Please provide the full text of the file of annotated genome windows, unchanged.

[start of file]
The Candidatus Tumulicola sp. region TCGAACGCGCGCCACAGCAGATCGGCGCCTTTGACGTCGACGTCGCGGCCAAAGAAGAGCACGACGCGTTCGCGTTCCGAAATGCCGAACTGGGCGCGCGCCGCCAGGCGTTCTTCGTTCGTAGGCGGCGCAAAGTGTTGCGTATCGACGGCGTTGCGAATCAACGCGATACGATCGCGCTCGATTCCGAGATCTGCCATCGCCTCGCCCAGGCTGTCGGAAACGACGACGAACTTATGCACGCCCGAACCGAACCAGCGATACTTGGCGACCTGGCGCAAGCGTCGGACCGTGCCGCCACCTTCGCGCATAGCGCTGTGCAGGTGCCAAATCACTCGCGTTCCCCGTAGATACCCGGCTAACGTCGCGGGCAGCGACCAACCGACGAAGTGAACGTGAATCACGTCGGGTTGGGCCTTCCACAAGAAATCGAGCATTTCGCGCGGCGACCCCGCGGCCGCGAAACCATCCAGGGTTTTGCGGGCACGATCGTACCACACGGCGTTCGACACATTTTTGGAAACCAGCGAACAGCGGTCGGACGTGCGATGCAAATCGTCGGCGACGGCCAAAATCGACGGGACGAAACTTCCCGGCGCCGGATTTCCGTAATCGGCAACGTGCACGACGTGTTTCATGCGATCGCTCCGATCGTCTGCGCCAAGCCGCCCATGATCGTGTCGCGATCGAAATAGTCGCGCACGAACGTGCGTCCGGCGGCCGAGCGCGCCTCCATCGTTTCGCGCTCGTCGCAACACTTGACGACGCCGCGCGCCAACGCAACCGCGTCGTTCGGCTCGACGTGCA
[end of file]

The Candidatus Tumulicola sp. region TCGAACGCGCGCCACAGCAGATCGGCGCCTTTGACGTCGACGTCGCGGCCAAAGAAGAGCACGACGCGTTCGCGTTCCGAAATGCCGAACTGGGCGCGCGCCGCCAGGCGTTCTTCGTTCGTAGGCGGCGCAAAGTGTTGCGTATCGACGGCGTTGCGAATCAACGCGATACGATCGCGCTCGATTCCGAGATCTGCCATCGCCTCGCCCAGGCTGTCGGAAACGACGACGAACTTATGCACGCCCGAACCGAACCAGCGATACTTGGCGACCTGGCGCAAGCGTCGGACCGTGCCGCCACCTTCGCGCATAGCGCTGTGCAGGTGCCAAATCACTCGCGTTCCCCGTAGATACCCGGCTAACGTCGCGGGCAGCGACCAACCGACGAAGTGAACGTGAATCACGTCGGGTTGGGCCTTCCACAAGAAATCGAGCATTTCGCGCGGCGACCCCGCGGCCGCGAAACCATCCAGGGTTTTGCGGGCACGATCGTACCACACGGCGTTCGACACATTTTTGGAAACCAGCGAACAGCGGTCGGACGTGCGATGCAAATCGTCGGCGACGGCCAAAATCGACGGGACGAAACTTCCCGGCGCCGGATTTCCGTAATCGGCAACGTGCACGACGTGTTTCATGCGATCGCTCCGATCGTCTGCGCCAAGCCGCCCATGATCGTGTCGCGATCGAAATAGTCGCGCACGAACGTGCGTCCGGCGGCCGAGCGCGCCTCCATCGTTTCGCGCTCGTCGCAACACTTGACGACGCCGCGCGCCAACGCAACCGCGTCGTTCGGCTCGACGTGCA